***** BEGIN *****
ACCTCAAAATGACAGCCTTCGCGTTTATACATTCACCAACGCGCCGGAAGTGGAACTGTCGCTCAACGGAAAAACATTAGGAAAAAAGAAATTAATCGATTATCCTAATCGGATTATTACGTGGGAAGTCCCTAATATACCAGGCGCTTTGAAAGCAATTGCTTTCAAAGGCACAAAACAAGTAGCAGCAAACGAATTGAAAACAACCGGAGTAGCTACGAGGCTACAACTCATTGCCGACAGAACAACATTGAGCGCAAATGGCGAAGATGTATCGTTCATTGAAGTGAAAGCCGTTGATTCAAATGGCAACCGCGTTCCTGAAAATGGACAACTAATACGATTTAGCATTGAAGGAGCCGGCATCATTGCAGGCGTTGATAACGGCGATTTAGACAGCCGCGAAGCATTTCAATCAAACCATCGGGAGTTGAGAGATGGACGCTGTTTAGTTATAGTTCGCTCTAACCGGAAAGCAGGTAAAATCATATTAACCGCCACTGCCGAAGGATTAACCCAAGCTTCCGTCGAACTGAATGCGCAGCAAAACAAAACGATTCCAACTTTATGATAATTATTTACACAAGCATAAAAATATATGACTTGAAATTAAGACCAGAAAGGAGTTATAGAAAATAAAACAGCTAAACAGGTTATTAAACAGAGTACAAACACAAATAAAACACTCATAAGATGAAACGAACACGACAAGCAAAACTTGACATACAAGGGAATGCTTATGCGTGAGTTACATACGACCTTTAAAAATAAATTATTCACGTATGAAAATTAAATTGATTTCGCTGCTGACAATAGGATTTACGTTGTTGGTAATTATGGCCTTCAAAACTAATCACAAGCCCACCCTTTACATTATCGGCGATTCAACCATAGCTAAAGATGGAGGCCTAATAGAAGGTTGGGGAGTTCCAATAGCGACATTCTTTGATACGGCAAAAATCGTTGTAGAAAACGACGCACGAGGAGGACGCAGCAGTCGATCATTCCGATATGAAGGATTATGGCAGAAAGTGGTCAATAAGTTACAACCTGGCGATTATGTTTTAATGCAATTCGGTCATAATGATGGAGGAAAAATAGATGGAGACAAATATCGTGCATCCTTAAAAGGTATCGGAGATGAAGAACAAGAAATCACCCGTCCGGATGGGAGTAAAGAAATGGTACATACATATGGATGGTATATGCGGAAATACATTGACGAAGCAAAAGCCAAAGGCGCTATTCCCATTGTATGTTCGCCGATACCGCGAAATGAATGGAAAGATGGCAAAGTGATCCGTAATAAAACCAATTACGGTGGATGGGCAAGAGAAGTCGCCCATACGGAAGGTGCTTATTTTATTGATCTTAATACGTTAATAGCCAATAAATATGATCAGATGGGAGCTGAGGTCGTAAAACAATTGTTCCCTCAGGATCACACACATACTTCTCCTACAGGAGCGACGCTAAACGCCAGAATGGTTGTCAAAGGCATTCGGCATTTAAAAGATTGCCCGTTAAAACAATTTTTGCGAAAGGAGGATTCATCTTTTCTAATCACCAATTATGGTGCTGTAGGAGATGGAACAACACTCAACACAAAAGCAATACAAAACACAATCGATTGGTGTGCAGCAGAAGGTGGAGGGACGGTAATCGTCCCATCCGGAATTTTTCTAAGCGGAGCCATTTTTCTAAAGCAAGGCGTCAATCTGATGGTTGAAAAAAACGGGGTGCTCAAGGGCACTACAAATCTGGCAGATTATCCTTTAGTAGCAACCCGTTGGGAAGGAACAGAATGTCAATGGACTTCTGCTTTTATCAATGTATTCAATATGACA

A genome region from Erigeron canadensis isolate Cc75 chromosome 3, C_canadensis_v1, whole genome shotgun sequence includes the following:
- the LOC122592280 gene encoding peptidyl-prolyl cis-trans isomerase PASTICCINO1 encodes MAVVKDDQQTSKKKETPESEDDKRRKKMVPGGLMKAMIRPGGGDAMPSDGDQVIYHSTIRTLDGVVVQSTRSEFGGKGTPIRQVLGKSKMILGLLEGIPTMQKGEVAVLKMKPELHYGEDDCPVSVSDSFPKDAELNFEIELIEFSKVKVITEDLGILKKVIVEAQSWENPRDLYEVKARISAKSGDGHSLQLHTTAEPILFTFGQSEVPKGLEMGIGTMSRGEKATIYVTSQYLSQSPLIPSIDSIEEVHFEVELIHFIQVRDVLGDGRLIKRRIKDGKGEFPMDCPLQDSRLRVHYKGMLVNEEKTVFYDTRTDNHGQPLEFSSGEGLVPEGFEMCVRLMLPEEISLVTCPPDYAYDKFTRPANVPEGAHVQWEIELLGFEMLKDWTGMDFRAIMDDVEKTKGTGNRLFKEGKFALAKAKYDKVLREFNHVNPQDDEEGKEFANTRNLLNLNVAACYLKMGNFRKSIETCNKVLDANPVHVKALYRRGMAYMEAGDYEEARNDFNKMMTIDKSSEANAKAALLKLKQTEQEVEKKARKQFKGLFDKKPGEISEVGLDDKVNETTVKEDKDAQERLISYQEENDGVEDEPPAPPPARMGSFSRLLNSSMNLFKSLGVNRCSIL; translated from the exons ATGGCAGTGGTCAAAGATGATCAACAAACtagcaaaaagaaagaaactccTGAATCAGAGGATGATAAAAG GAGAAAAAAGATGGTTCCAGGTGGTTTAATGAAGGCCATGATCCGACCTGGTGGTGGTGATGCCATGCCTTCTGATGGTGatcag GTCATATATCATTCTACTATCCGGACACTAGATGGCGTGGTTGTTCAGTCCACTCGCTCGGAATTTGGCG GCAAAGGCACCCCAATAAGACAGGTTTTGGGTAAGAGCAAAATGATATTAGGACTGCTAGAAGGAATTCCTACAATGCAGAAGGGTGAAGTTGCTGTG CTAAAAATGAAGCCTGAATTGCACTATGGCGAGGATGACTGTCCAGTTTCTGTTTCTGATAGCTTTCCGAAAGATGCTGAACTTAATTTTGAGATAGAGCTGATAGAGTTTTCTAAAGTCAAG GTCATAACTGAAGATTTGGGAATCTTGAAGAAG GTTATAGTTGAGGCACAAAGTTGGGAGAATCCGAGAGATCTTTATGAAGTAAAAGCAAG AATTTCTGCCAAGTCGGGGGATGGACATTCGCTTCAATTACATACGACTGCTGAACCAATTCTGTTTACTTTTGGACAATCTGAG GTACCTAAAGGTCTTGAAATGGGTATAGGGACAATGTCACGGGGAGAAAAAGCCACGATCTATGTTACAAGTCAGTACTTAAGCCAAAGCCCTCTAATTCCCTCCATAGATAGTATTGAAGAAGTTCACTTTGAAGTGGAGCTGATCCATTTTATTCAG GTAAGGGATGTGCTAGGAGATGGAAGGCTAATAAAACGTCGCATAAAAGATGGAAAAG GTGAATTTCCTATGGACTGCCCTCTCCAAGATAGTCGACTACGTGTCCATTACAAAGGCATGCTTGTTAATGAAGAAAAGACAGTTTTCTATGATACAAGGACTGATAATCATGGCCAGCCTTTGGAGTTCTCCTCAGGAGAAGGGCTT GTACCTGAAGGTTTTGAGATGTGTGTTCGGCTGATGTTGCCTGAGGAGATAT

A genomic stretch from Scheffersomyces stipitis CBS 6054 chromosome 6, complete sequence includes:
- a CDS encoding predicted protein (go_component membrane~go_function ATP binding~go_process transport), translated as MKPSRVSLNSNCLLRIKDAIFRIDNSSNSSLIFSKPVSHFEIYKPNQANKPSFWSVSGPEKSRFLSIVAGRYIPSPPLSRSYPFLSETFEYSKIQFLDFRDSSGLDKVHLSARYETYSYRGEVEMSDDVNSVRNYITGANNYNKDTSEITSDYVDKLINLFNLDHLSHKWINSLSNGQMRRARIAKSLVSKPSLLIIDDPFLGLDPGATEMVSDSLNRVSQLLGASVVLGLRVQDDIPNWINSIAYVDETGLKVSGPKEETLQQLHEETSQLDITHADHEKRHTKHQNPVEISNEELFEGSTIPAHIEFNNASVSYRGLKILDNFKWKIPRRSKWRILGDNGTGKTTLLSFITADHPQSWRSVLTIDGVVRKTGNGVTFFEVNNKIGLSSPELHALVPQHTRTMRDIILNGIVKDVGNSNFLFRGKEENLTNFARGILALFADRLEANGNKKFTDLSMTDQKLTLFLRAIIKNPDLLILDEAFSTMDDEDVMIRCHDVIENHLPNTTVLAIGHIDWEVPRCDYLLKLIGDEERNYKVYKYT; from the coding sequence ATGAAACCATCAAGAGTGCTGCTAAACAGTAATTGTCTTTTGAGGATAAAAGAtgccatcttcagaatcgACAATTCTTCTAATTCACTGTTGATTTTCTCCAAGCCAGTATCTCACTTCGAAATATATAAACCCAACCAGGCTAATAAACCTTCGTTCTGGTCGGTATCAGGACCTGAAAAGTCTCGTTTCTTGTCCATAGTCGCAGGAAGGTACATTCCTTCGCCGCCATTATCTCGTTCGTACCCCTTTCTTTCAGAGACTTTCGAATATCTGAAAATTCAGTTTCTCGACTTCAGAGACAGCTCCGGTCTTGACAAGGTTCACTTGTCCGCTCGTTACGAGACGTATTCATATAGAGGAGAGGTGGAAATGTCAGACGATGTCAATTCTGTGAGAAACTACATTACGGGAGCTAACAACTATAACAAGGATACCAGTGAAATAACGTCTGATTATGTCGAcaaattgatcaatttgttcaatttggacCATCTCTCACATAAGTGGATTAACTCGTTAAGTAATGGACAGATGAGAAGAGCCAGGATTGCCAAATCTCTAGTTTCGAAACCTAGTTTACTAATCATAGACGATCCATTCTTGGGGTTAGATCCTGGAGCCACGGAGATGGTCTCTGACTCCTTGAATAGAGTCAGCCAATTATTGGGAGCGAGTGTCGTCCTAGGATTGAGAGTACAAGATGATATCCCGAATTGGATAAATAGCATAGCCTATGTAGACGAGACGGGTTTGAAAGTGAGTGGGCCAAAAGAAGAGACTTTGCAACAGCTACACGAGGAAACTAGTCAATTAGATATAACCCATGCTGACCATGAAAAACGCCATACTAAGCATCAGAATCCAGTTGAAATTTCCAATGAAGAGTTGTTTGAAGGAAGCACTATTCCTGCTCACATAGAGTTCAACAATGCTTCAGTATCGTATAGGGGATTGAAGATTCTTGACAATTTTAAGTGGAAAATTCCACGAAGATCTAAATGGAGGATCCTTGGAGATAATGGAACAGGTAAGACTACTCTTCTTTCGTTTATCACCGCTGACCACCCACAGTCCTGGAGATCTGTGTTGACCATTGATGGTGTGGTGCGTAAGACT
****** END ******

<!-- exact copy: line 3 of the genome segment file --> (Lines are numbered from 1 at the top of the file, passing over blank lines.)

- the LOC122592280 gene encoding peptidyl-prolyl cis-trans isomerase PASTICCINO1 encodes MAVVKDDQQTSKKKETPESEDDKRRKKMVPGGLMKAMIRPGGGDAMPSDGDQVIYHSTIRTLDGVVVQSTRSEFGGKGTPIRQVLGKSKMILGLLEGIPTMQKGEVAVLKMKPELHYGEDDCPVSVSDSFPKDAELNFEIELIEFSKVKVITEDLGILKKVIVEAQSWENPRDLYEVKARISAKSGDGHSLQLHTTAEPILFTFGQSEVPKGLEMGIGTMSRGEKATIYVTSQYLSQSPLIPSIDSIEEVHFEVELIHFIQVRDVLGDGRLIKRRIKDGKGEFPMDCPLQDSRLRVHYKGMLVNEEKTVFYDTRTDNHGQPLEFSSGEGLVPEGFEMCVRLMLPEEISLVTCPPDYAYDKFTRPANVPEGAHVQWEIELLGFEMLKDWTGMDFRAIMDDVEKTKGTGNRLFKEGKFALAKAKYDKVLREFNHVNPQDDEEGKEFANTRNLLNLNVAACYLKMGNFRKSIETCNKVLDANPVHVKALYRRGMAYMEAGDYEEARNDFNKMMTIDKSSEANAKAALLKLKQTEQEVEKKARKQFKGLFDKKPGEISEVGLDDKVNETTVKEDKDAQERLISYQEENDGVEDEPPAPPPARMGSFSRLLNSSMNLFKSLGVNRCSIL; translated from the exons ATGGCAGTGGTCAAAGATGATCAACAAACtagcaaaaagaaagaaactccTGAATCAGAGGATGATAAAAG GAGAAAAAAGATGGTTCCAGGTGGTTTAATGAAGGCCATGATCCGACCTGGTGGTGGTGATGCCATGCCTTCTGATGGTGatcag GTCATATATCATTCTACTATCCGGACACTAGATGGCGTGGTTGTTCAGTCCACTCGCTCGGAATTTGGCG GCAAAGGCACCCCAATAAGACAGGTTTTGGGTAAGAGCAAAATGATATTAGGACTGCTAGAAGGAATTCCTACAATGCAGAAGGGTGAAGTTGCTGTG CTAAAAATGAAGCCTGAATTGCACTATGGCGAGGATGACTGTCCAGTTTCTGTTTCTGATAGCTTTCCGAAAGATGCTGAACTTAATTTTGAGATAGAGCTGATAGAGTTTTCTAAAGTCAAG GTCATAACTGAAGATTTGGGAATCTTGAAGAAG GTTATAGTTGAGGCACAAAGTTGGGAGAATCCGAGAGATCTTTATGAAGTAAAAGCAAG AATTTCTGCCAAGTCGGGGGATGGACATTCGCTTCAATTACATACGACTGCTGAACCAATTCTGTTTACTTTTGGACAATCTGAG GTACCTAAAGGTCTTGAAATGGGTATAGGGACAATGTCACGGGGAGAAAAAGCCACGATCTATGTTACAAGTCAGTACTTAAGCCAAAGCCCTCTAATTCCCTCCATAGATAGTATTGAAGAAGTTCACTTTGAAGTGGAGCTGATCCATTTTATTCAG GTAAGGGATGTGCTAGGAGATGGAAGGCTAATAAAACGTCGCATAAAAGATGGAAAAG GTGAATTTCCTATGGACTGCCCTCTCCAAGATAGTCGACTACGTGTCCATTACAAAGGCATGCTTGTTAATGAAGAAAAGACAGTTTTCTATGATACAAGGACTGATAATCATGGCCAGCCTTTGGAGTTCTCCTCAGGAGAAGGGCTT GTACCTGAAGGTTTTGAGATGTGTGTTCGGCTGATGTTGCCTGAGGAGATAT